Rex Column 1 August 2016
A 2017 Watershed?
The trend may be your friend, but do not extrapolate indefinitely. This time is no different from previous such moments. As with Brexit (misjudged by elites and their experts), the world may be getting ripe for a shake-up. But from where will it come, and how heavy the impact, for whom?
By a process of elimination, the world is looking towards the US for its next big surprise. It might be just a Yellen Fed going for a gear change, stepping up the pace of policy normalisation. It could be a Clinton/Yellen combo, though mostly politically correct and not too adventuresome.
Rex Column 25 July 2016
Three SA props giving way
We have seen three SA props giving way serially these past six years, thereby fading GDP growth from a near “old normal” of just over 3% in 2010 to zero this year (rather than to a “new normal” National Development Plan aim of 5.5%).
And a critical question facing all of us: are all three props underlying our GDP demand still giving way, thus preparing the way for an even deeper growth dive? Or are they stabilizing in preparation for a serial comeback, bringing growth back up with them? We are talking here commodity demand, private fixed investment, and government-supported income boosts.
Rex Column 18 July 2016
SA comeback in unruly world
by Cees Bruggemans words 900
We find ourselves amid most unusual events. The upshot is a strong financial market recovery as foreign capital floods in seeking yield, boosting Rand and lowering bond yields while supporting equities. This at a time when we are totally preoccupied with unsavory local politics, even as Num declares a wage dispute with Eskom (strike next?), AMCU demands 50% wage hikes from platinum mines, Num demands 20% and similarly engages the motor trade.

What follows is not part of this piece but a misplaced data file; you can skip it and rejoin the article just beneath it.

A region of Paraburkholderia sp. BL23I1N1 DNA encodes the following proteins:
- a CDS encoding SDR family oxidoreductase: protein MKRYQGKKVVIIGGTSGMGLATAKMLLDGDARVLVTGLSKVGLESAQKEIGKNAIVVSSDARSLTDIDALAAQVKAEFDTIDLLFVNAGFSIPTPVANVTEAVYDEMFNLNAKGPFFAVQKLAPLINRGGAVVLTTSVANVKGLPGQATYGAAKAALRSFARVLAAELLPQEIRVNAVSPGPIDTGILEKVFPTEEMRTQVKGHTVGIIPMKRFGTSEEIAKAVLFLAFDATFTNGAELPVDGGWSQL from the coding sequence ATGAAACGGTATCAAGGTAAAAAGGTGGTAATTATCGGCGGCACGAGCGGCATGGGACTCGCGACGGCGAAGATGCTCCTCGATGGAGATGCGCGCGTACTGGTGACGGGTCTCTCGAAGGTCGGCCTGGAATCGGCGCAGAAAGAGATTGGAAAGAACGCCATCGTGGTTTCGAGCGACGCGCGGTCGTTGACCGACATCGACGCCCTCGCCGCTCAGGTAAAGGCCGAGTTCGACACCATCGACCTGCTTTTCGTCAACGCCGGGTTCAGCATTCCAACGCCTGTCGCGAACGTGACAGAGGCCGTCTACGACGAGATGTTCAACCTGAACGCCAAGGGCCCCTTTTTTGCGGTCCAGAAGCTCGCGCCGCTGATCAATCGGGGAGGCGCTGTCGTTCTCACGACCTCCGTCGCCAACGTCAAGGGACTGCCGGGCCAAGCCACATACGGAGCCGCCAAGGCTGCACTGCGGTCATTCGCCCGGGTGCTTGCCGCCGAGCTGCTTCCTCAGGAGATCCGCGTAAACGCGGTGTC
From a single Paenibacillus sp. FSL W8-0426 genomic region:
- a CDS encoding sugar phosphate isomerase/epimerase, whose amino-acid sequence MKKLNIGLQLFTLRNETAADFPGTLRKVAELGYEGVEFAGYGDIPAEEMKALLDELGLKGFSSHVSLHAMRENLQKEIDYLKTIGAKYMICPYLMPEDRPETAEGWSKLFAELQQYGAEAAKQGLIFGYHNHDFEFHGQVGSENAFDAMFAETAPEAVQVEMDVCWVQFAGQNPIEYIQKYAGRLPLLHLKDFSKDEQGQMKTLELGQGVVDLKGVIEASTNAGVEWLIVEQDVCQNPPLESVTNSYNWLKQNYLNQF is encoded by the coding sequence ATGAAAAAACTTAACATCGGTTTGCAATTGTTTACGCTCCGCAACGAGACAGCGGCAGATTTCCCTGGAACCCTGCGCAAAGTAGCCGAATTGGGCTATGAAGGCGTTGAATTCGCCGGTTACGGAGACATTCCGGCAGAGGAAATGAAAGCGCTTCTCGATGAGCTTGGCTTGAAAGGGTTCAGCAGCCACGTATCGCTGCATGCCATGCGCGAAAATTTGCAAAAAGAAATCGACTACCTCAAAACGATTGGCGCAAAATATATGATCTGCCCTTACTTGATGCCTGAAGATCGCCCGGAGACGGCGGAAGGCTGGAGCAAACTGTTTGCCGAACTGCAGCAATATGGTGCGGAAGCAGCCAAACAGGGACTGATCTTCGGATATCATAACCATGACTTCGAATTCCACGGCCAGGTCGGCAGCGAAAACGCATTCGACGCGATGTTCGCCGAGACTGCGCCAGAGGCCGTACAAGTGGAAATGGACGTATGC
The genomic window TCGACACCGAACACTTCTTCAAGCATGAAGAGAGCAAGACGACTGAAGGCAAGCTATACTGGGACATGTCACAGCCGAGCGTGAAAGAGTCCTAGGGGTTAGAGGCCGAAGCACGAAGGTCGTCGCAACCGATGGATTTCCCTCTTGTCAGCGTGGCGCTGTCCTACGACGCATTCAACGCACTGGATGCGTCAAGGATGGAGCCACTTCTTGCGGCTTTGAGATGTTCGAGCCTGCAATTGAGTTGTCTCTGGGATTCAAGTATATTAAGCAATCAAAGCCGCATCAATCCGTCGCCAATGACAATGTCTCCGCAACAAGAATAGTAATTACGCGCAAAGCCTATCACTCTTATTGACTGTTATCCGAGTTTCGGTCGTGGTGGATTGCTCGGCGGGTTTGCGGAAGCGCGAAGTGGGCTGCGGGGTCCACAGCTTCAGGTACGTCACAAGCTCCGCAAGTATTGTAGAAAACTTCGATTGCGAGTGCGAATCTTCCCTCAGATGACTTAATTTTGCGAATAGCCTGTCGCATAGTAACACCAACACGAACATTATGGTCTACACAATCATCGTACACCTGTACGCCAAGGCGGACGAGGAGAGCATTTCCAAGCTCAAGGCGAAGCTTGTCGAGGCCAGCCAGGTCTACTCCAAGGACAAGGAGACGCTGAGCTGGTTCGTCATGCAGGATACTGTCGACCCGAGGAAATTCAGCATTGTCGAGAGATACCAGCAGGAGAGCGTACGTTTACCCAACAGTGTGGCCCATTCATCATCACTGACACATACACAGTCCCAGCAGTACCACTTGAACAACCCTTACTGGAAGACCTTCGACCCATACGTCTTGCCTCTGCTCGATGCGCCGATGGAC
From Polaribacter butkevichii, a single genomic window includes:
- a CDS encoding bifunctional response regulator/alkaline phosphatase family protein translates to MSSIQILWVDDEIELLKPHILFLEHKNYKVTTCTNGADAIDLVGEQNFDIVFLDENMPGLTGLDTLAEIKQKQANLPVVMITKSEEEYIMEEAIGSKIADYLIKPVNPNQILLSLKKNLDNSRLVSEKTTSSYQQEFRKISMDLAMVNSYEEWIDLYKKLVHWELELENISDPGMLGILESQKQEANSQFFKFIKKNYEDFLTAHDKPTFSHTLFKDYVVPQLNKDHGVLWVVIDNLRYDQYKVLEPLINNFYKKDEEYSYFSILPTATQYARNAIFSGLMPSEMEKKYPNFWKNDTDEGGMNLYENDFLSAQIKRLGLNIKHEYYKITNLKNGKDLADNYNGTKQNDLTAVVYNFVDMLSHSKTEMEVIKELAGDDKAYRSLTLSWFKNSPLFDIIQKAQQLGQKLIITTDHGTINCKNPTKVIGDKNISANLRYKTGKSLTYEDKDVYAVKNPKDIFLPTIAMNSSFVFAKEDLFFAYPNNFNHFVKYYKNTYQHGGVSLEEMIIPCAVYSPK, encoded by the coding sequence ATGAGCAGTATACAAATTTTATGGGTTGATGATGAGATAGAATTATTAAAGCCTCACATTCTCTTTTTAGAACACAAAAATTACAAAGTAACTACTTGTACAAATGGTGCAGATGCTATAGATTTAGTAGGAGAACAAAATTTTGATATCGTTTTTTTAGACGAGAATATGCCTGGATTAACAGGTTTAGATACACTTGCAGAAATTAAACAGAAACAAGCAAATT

It is a strange set of circumstances, where one would expect deteriorating public governance, uncertain political prospects, ominous labour union posturing and macro policy tightening to depress business confidence yet more, further sinking the economy. Yet mining, retail, wholesale, manufacturing & electricity data for 2Q16 quite cheerful, bearing out four months of equally cheerful Barclays/BER Purchasing Managers readings, and scuppering any sense of recession (for now).
Rex Column 11 July 2016
Lowering our sights
by Cees Bruggemans words 1150
As a country with many problems best served by faster growth (show me a country that isn't, aside of environmental concerns), South Africa has failed rather miserably over a long period of time to discover this holy grail.
Strong nationalist governments have had to discover over time that they didn't quite know after all how to break the growth impasse. That can be very sobering for the populations concerned. Instead of adapting while learning, we are often left with the impression that politicians feel they haven't tried hard enough, and thus have to try harder, even with the same policy approach.
Rex Column 4 July 2016
SA carried aloft
Ten days on, Brexit increasingly looks like an own goal (soccer-mad Britain should understand), Continental Europe is seemingly shrugging it all off with broad shoulders (Germans should understand), Carney at BoE is contemplating carnage (using sterile institution-speak last week to describe a high-speed car-chase-cum-crash and the need to provide first-aid, referring to post-traumatic stress) while Draghi at ECB is trying to play the casual Italian he is (crisis, what crisis?).
South Africa, along with many other Latinos, Africans and Asians, is seemingly a net beneficiary of this weird episode, extending our benign 2016 runway yet further in time, as the Yellen Fed claims to have become VERY cautious (though watch those forthcoming US payrolls and initial jobless claims in months ahead), markets projecting yet more delays of its liftoff resuming, while BoE, BoJ & ECB are expected to do yet more liquidity supporting, China possibly emphasizing fiscal support.